Infinity Son / Adam Silvera / Review


Brothers Emil and Brighton live in a time of turmoil. As a new constellation rises overhead, the magical Celestials of New York City face discrimination and violence at the ruthless hands of the city's Enforcers. Gangs smuggle magical creatures so alchemists can use the blood to imbue non-Celestials with magic powers, creating evil specters--and causing tension to rise all the more.

Caught in the middle of it all, Emil and Brighton are just two kids seeking justice. Brighton wants to humanize the Celestials and their vigilante defenders, the Spell Walkers. Emil wants to support his brother and stay out of the spotlight.

When an interview goes wrong, the brothers get attacked on the subway, and suddenly, Emil manifests powers he didn't know he possessed: the gray and gold fire of a phoenix-blood specter. A video of Emil shooting flames goes viral, and the brothers find their lives changed forever, caught in the middle of magic and mayhem as they struggle to stick together and stay alive.



Fun AU Silvera creates an alternate universe in this book that is, without a doubt, fun. Instagram and hydras, subway rides and magical vigilantes: what's not to like? A lighthearted world of superheroes and blood alchemy--and a world where the magic isn't hidden in the shadows, like it tends to be in urban fantasy. Everything is out in the open, a perfect and whimsical hybrid of contemporary life and a magical fantasy world.

Casual Diversity This book includes characters all across the spectrum. Latinx representation, LGBTQIA+ romance: this book is as diverse in its cast as the city it is set in. So much representation can sometimes make writing feel stilted, like the author is merely checking some sort of diversity box before sending the work off to a publisher, but Silvera's characters fall easily into their identities and the narrative--no big deal. Simply natural.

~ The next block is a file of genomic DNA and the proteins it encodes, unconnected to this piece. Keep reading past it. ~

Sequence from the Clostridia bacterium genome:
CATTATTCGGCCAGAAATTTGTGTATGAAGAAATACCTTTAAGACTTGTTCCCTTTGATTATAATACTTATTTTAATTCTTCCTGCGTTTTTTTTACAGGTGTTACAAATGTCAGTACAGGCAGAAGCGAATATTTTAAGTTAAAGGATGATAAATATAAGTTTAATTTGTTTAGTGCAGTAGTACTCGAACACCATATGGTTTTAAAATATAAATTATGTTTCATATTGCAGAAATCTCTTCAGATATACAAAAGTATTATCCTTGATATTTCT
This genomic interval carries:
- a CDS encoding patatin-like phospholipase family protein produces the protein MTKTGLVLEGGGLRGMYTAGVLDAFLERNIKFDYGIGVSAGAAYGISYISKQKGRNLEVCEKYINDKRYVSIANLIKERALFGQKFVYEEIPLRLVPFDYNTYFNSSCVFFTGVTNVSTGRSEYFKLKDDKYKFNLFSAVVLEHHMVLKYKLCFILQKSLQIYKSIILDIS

Pro Therapy It is not often acknowledged in the world of fantasy just how traumatic the saving-the-world and constantly-being-attacked tropes would actually be. Characters, just like people, should feel this pressure, and it is okay to need to talk it out, to ask for help, and to work through everything with others. This book acknowledges the struggle, and it offers a solution, too.


Perhaps my blurb gives this away, but there are a whole lot of world-terms in this fantasy, and they're not well defined. Ultimately, this is a problem with worldbuilding. Celestials and specters, Blood Casters and Spell Walkers, even phoenixes and hydras: they all exist without much explanation. Enforcers have wands. Those with magic have gleamcraft, I guess? In other words, there are a lot of fancy-sounding fantasy terms but not enough worldbuilding to back them up. Overload of Fantasy Terms

It's a superhero action book. I get it. Things move fast in the genre. That makes sense, even if I don't generally like it. But even on a character level, things were moving too quickly in this book. Characters were too quick to trust, too fast to spill their darkest fears and innermost thoughts. It just doesn't make sense. Quick Pace

I am not a stranger to epic fantasy, so a vast cast of characters doesn't usually scare me off. Here, however, it just didn't work. It's the same problem as the world terms: too many characters, not enough introduction. Including two rival magical gangs without doing much to differentiate is a bit overwhelming. Aside from labelling one group as "villain" and the other as "superhero," these groups could have been interchangeable for how developed the characters were. Too Many Characters

Acknowledging that the main character is a "chosen one" doesn't make it better. I'm not personally against this archetype myself, but every Chosen One needs something to set him apart from his predecessors. This poor Chosen One just doesn't have anything to make him stand out. Chosen One



Fans of the magical fight-squad of C.J. Hill's Slayers should check out this new world of beasts and heroes. Anyone who enjoyed the light-and-fun action of Ernest Cline's Ready Player One should take a look at the whimsical alternate reality in this work as well.


Publisher: Simon & Schuster Children's
Date: January 14, 2020
Series: Infinity Cycle
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  1. Usually not into fantasies like this. I'm glad I didn't waste my time.


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